A combinatorial identity involving generalized harmonic numbers

[This problem has now an answer here.]

The $n$-th harmonic number is defined as $$H_n=\sum_{k=1}^{n}\frac{1}{k},$$ and the generalized harmonic numbers are defined by $$H_{n}^{(r)}=\sum_{k=1}^{n}\frac{1}{k^r}.$$ Recently, I have found the following combinatorial identity involving the second-order harmonic numbers (I have computational evidence).

Question: \begin{align} \sum_{s=0}^{m}{2s\choose s}{s\choose m-s}\frac{(-1)^s }{s+1}H_{s}^{(2)}=\frac{2(-1)^m}{m+1}\sum_{s=0}^m H_{s}^{(2)}. \end{align} Is this a known combinatorial identity? Any proof or reference? However, if I replace $H_s^{(2)}$ by other generalized harmonic numbers in the above identity, I can not find some similar identities.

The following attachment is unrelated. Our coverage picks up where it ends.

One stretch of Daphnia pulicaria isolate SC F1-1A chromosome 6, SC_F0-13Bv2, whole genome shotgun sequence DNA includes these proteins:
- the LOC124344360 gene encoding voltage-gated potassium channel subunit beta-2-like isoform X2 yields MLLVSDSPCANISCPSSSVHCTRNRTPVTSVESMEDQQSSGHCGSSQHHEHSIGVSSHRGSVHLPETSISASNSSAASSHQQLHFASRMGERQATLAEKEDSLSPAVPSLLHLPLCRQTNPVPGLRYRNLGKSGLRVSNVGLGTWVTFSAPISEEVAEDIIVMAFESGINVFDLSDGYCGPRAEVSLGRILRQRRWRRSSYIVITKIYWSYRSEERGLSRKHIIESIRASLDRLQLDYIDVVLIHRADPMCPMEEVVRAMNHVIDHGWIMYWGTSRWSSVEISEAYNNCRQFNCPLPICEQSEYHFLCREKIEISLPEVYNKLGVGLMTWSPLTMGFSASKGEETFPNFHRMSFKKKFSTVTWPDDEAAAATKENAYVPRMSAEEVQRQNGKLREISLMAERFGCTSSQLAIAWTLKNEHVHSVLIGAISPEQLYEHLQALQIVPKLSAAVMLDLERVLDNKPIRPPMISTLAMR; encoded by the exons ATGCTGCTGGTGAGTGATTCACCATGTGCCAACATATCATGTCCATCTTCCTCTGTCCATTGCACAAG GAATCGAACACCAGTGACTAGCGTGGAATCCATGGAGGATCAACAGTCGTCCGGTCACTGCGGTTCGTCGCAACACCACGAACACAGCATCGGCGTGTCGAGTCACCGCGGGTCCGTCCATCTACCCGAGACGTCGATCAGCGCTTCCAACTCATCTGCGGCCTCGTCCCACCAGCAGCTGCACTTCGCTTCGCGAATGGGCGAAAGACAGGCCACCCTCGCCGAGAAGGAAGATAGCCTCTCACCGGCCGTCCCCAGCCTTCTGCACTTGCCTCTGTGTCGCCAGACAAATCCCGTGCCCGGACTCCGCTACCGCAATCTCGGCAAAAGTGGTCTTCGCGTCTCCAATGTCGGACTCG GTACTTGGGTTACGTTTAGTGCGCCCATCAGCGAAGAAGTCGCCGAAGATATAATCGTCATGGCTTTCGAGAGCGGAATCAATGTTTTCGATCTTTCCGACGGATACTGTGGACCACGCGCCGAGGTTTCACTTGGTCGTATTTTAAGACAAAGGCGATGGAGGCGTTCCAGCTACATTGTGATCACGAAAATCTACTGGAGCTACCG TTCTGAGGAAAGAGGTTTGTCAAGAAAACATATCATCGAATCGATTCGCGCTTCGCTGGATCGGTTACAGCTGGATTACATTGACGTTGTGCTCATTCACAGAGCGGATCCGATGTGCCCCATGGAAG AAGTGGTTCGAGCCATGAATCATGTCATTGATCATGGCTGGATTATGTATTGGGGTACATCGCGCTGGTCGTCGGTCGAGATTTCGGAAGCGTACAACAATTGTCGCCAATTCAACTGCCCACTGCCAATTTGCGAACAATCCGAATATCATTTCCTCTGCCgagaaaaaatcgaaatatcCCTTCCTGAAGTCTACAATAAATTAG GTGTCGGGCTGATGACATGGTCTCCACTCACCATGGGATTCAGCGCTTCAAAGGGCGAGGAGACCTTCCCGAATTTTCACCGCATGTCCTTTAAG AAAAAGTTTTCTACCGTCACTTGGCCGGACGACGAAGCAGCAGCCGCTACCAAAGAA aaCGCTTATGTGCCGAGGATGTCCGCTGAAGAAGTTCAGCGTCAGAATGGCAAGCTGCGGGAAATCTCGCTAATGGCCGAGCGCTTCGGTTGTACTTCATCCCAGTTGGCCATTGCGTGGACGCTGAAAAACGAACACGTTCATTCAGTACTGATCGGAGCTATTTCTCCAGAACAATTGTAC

(1) This combinatorial identity was motivated by the following identity \begin{align} \sum_{s=0}^{m}{2s\choose s}{s\choose m-s}\frac{(-1)^s}{s+1}=(-1)^m. \end{align} One can refer to How to prove $\sum_{s=0}^{m}{2s\choose s}{s\choose m-s}\frac{(-1)^s}{s+1}=(-1)^m$?